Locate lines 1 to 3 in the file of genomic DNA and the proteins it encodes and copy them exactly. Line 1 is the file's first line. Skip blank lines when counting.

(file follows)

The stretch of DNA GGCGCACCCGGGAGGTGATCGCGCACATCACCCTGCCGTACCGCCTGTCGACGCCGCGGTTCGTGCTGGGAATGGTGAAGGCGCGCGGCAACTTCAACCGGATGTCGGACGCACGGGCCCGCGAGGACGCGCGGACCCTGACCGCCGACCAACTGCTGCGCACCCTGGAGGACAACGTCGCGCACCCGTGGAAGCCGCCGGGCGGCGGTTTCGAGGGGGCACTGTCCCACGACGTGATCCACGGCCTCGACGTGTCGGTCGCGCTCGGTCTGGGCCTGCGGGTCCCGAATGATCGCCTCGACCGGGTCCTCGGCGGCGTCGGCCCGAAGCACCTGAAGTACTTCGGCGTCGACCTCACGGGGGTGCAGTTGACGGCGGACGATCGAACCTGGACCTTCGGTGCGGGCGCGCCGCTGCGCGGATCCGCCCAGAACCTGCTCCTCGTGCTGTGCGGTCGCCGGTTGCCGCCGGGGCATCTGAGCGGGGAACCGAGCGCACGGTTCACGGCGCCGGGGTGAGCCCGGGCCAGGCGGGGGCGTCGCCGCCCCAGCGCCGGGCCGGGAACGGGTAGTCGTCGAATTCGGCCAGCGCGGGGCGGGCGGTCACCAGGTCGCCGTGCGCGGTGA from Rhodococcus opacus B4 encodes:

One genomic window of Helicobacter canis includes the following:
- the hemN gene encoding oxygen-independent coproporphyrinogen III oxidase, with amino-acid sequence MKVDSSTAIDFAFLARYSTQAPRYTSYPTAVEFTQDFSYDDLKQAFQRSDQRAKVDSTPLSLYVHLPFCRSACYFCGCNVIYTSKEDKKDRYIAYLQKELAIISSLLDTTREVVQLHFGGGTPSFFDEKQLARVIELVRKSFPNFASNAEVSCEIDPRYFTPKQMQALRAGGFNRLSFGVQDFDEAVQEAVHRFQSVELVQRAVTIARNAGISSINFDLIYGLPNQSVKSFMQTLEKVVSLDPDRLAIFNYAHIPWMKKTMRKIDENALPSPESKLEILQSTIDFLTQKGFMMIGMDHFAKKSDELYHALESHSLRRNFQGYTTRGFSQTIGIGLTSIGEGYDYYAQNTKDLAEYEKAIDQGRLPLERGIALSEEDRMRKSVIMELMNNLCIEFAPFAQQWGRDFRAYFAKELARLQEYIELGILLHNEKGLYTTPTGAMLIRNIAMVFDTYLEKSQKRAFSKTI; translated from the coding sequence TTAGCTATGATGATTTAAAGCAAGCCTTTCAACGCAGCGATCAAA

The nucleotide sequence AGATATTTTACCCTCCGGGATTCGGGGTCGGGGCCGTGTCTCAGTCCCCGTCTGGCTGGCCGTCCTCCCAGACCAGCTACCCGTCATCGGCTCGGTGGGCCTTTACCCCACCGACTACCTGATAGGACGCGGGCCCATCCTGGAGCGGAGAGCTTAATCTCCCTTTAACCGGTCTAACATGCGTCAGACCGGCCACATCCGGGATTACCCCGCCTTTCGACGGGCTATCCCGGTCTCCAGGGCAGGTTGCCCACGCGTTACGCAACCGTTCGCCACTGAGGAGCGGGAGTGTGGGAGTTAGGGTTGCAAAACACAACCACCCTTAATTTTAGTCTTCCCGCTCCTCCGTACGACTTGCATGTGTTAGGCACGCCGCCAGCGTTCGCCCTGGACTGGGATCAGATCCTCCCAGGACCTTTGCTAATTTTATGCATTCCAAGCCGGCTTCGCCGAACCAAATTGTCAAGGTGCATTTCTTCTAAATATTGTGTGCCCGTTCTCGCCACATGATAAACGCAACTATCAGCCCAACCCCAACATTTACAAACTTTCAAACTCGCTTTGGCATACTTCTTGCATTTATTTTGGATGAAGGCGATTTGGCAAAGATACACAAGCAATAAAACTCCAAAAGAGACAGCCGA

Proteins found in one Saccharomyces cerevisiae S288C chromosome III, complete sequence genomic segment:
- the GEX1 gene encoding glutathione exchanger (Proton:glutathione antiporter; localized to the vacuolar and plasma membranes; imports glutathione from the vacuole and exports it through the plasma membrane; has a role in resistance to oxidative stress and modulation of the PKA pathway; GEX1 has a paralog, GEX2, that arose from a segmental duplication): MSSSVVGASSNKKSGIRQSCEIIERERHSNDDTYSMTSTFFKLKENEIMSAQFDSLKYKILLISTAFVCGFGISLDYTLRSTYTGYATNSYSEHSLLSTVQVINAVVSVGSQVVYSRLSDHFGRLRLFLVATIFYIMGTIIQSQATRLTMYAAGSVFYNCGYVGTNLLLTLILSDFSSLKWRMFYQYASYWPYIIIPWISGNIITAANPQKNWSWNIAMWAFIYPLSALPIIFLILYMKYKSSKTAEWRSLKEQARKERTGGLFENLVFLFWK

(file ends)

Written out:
The stretch of DNA GGCGCACCCGGGAGGTGATCGCGCACATCACCCTGCCGTACCGCCTGTCGACGCCGCGGTTCGTGCTGGGAATGGTGAAGGCGCGCGGCAACTTCAACCGGATGTCGGACGCACGGGCCCGCGAGGACGCGCGGACCCTGACCGCCGACCAACTGCTGCGCACCCTGGAGGACAACGTCGCGCACCCGTGGAAGCCGCCGGGCGGCGGTTTCGAGGGGGCACTGTCCCACGACGTGATCCACGGCCTCGACGTGTCGGTCGCGCTCGGTCTGGGCCTGCGGGTCCCGAATGATCGCCTCGACCGGGTCCTCGGCGGCGTCGGCCCGAAGCACCTGAAGTACTTCGGCGTCGACCTCACGGGGGTGCAGTTGACGGCGGACGATCGAACCTGGACCTTCGGTGCGGGCGCGCCGCTGCGCGGATCCGCCCAGAACCTGCTCCTCGTGCTGTGCGGTCGCCGGTTGCCGCCGGGGCATCTGAGCGGGGAACCGAGCGCACGGTTCACGGCGCCGGGGTGAGCCCGGGCCAGGCGGGGGCGTCGCCGCCCCAGCGCCGGGCCGGGAACGGGTAGTCGTCGAATTCGGCCAGCGCGGGGCGGGCGGTCACCAGGTCGCCGTGCGCGGTGA from Rhodococcus opacus B4 encodes:

One genomic window of Helicobacter canis includes the following:
- the hemN gene encoding oxygen-independent coproporphyrinogen III oxidase, with amino-acid sequence MKVDSSTAIDFAFLARYSTQAPRYTSYPTAVEFTQDFSYDDLKQAFQRSDQRAKVDSTPLSLYVHLPFCRSACYFCGCNVIYTSKEDKKDRYIAYLQKELAIISSLLDTTREVVQLHFGGGTPSFFDEKQLARVIELVRKSFPNFASNAEVSCEIDPRYFTPKQMQALRAGGFNRLSFGVQDFDEAVQEAVHRFQSVELVQRAVTIARNAGISSINFDLIYGLPNQSVKSFMQTLEKVVSLDPDRLAIFNYAHIPWMKKTMRKIDENALPSPESKLEILQSTIDFLTQKGFMMIGMDHFAKKSDELYHALESHSLRRNFQGYTTRGFSQTIGIGLTSIGEGYDYYAQNTKDLAEYEKAIDQGRLPLERGIALSEEDRMRKSVIMELMNNLCIEFAPFAQQWGRDFRAYFAKELARLQEYIELGILLHNEKGLYTTPTGAMLIRNIAMVFDTYLEKSQKRAFSKTI; translated from the coding sequence TTAGCTATGATGATTTAAAGCAAGCCTTTCAACGCAGCGATCAAA